Creative Engineers + Etc
I’m finally revisiting some older notes I took for this blog. Here are some of them.
This podcast really resonated with me. The audio quality has issues in the first half, so if you listen, just scrub ahead; you won’t miss the good parts.
I view technical folks–engineers–in a lot of ways. One view of that resource on the team is it is the most expensive thing in the room, bar none. Often more expensive than the executive leadership team. So you have to be very careful about who you assemble and rally to be on that team. A lot of care goes into ensuring technical capability and creative skill and creative capability around the approach to solving problems and approach to solving issues in the software. A lot care. That’s typical. We all put care into how we’re building the team. Once that starts to congeal, the challenge then becomes deployment of that resource. Because it’s the most expensive thing in the room. If you screw up the understanding of what it’s trying to build, you are wasting some untold sums of money. Startups die every day because of this problem. There is an intense focus on ensuring the right degree of definition and what the company wants to build. Such that these expensive resources that you’ve pulled together on your team can apply their technical capability as well as their creativity to solving the problem.
If you’re too overbearing with definition as a leader or product manager or what have you–whoever is defining the “what”–you are quelching this resource. This very expensive resource. Some startups take that route. They believe the leadership or the product leaders in the company believe they know exactly what they want to build, and then they go hire engineers that lack creativity. An engineer that lacks creativity is relatively inexpensive. You can save budget by hiring “cheaper engineers,” but you lose that critical component of creativity that blends technical skill and capability with exploration of the product you are trying to build.
I’d been traveling for work in the beginning of the summer, and then spending some time with my new boyfriend, Benjamin, who’s Canadian, so we were exploring the West coast of Canada. And I got a text message from my neighbor saying there’s this postcard, this random postcard. She’s like, “We’re looking at it, and it seems like it could be something really important, but it’s also really strange.” And it was, indeed, very strange.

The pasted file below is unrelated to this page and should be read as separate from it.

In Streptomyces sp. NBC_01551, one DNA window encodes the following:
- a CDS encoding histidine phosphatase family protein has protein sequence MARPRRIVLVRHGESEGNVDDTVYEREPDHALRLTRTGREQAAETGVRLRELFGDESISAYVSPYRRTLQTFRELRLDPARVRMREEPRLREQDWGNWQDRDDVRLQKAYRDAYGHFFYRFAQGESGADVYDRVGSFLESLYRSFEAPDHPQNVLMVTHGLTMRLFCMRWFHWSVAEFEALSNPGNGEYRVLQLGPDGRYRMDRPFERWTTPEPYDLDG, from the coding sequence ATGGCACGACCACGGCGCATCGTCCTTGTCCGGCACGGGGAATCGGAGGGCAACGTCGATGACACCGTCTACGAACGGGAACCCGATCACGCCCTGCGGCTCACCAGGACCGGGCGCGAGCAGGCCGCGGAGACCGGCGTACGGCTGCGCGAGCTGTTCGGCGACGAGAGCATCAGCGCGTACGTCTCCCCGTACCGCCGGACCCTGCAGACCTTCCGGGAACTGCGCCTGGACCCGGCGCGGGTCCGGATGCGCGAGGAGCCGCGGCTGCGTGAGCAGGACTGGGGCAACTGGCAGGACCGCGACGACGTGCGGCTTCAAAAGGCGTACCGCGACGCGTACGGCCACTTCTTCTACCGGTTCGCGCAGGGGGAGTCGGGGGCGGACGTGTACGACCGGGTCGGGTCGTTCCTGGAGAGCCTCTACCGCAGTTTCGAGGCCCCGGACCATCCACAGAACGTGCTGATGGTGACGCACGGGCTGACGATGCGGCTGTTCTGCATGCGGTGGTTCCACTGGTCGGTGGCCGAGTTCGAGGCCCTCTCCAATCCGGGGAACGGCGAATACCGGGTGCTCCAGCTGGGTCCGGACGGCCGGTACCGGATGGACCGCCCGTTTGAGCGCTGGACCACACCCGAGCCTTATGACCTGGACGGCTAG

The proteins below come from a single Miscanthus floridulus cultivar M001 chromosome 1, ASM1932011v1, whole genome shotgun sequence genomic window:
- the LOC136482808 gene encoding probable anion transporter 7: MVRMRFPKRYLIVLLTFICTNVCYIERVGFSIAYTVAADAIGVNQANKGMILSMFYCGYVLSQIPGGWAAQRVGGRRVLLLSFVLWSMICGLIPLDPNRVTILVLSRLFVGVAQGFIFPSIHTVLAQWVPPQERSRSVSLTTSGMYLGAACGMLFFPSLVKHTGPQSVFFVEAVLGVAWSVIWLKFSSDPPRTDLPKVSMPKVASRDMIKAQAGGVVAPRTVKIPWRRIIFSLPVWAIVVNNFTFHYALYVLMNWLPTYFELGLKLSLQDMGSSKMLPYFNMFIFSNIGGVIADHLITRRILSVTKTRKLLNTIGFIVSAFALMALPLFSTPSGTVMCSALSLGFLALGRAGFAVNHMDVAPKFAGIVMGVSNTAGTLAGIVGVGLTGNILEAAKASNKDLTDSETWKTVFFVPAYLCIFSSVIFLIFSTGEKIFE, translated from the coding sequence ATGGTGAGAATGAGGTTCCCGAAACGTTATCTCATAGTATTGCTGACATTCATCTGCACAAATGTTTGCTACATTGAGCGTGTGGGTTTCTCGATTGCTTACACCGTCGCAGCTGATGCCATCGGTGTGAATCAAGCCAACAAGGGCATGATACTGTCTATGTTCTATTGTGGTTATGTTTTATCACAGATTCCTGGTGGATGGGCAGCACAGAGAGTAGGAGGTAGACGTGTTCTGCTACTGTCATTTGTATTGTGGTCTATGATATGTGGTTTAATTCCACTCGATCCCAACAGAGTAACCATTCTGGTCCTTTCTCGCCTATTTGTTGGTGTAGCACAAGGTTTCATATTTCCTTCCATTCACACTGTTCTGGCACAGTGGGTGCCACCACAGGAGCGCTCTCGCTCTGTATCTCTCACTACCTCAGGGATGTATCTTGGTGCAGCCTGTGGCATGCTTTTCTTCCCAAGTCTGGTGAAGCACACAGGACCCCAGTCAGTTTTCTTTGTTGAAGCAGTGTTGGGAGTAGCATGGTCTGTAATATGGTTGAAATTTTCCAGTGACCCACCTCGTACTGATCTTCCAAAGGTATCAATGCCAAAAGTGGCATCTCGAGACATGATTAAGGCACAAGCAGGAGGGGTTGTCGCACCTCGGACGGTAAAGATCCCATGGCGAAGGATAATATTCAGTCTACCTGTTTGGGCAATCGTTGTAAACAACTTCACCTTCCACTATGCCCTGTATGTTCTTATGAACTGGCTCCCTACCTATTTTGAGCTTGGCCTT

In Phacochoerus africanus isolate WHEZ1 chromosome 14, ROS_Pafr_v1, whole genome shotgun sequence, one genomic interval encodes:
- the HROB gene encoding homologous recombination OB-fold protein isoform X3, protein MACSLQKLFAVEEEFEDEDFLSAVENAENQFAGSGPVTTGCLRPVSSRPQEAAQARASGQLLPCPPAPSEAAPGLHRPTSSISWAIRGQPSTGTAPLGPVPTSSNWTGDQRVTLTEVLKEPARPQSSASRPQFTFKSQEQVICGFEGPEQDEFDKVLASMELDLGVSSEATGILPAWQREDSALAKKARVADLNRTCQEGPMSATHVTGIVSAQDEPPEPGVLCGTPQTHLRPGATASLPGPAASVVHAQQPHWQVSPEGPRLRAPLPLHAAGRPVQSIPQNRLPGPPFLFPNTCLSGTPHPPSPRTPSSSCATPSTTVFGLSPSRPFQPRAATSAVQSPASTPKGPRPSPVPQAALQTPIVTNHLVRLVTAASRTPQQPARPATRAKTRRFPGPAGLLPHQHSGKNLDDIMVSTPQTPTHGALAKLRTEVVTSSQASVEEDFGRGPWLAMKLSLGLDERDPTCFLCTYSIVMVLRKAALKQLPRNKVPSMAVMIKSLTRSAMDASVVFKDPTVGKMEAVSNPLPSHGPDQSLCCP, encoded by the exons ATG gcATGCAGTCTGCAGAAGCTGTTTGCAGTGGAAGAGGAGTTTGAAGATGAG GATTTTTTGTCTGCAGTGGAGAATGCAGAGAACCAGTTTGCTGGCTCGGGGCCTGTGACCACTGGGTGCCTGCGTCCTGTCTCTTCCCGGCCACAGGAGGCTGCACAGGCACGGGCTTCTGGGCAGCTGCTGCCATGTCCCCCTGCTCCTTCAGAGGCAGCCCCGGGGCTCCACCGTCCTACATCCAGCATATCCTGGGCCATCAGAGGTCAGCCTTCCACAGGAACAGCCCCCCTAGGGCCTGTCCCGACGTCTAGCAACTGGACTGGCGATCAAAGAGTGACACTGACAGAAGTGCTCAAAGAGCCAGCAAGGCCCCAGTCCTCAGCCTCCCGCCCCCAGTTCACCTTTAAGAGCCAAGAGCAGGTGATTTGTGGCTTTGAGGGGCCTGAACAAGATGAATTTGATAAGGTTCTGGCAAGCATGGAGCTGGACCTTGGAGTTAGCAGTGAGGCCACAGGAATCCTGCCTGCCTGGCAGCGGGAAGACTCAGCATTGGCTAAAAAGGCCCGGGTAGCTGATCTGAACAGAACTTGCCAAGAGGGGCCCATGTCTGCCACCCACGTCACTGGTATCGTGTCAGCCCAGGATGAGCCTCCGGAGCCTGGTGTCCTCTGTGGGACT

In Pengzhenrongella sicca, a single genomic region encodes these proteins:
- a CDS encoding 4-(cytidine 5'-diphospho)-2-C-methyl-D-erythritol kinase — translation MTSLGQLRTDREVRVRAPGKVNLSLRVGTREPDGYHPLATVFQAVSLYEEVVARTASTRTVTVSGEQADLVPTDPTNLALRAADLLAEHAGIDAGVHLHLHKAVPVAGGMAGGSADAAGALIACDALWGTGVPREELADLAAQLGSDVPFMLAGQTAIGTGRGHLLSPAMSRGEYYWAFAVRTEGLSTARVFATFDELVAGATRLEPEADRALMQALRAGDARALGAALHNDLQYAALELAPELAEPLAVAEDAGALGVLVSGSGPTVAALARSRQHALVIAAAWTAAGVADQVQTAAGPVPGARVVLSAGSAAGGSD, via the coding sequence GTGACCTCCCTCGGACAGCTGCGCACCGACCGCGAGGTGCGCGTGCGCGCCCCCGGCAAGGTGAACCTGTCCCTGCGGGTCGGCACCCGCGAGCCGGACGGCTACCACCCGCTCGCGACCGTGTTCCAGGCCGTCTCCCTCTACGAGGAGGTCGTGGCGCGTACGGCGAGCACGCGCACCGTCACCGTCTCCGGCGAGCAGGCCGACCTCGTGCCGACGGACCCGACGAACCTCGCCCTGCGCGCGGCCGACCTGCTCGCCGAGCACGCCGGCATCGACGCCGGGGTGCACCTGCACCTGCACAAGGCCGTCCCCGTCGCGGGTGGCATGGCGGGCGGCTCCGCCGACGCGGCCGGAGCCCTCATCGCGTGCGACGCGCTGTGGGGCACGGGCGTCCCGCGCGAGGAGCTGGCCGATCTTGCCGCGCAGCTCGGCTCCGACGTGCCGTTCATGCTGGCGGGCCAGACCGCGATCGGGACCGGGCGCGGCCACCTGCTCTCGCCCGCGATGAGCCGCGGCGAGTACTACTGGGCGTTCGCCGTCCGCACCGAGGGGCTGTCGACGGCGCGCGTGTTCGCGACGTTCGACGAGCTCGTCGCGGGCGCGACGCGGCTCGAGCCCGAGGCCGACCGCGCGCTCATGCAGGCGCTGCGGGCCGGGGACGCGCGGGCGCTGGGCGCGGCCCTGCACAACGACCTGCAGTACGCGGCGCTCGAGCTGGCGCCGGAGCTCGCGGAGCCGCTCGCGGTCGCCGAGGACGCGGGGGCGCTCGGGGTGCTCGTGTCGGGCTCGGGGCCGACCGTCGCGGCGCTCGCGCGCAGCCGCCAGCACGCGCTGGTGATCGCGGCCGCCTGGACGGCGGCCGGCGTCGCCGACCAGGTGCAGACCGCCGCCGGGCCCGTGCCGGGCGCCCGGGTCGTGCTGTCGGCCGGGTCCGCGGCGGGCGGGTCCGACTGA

I have always tried to avoid looking at productivity that way, and what we do in developing software products is sort of this interesting intersection between engineering and art. So if you look at it as a little bit more of an artistic endevour you say “Wow, I’ve created something kind of beautiful, let’s not get too hung up on how useful it is.”
You can get to a certain point if you treat a software engineer or a QA engineer or a technical writer as a reusable component. You can get to a certain point if you apply rigid standards to how a product is specified and documented and coded. We’ve seen a lot of this with the outsourcing that happened in the 90’s and early 2000’s where these big software companies would say, “Let’s industrialize the process of making these products. Let’s specify them so thoroughly that we can hand [some parts of] the engineering to a team in India and hand other parts of the engineering to a team in California and then…we’ve got people working on this 24 hours a day.” And as we’ve seen, you can get pretty far with that, and you can develop good products and you can develop complicated products. But I think what happens when you industrialize that process is you lose a lot of fluidity, you lose a lot of creativity; you take away, in my view, a lot of opportunity for the people who conceived the product to influence it, to rapidly move in a new direction when necessary.
…and our left hemisphere thinks in language. It’s that ongoing brain chatter that connects me and my internal world to my external world. It’s that little voice that says to me “Hey, you gotta remember to pick up bananas on your way home, I need ‘em in the morning.” But perhaps the most important, it’s that little voice that says to me “I am. I AM.” And as soon as my left hemisphere says to me “I am,” I become separate, I become a single, solid individual, separate from the energy flow around me, and separate from you. This was the portion of my brain that I lost on the morning of my stroke.
When I lost that language, I became detached from my job and the stress related to that, or my relationships in the external world and my stress related with any of that. When all that was gone, I was left with the experience of the present moment.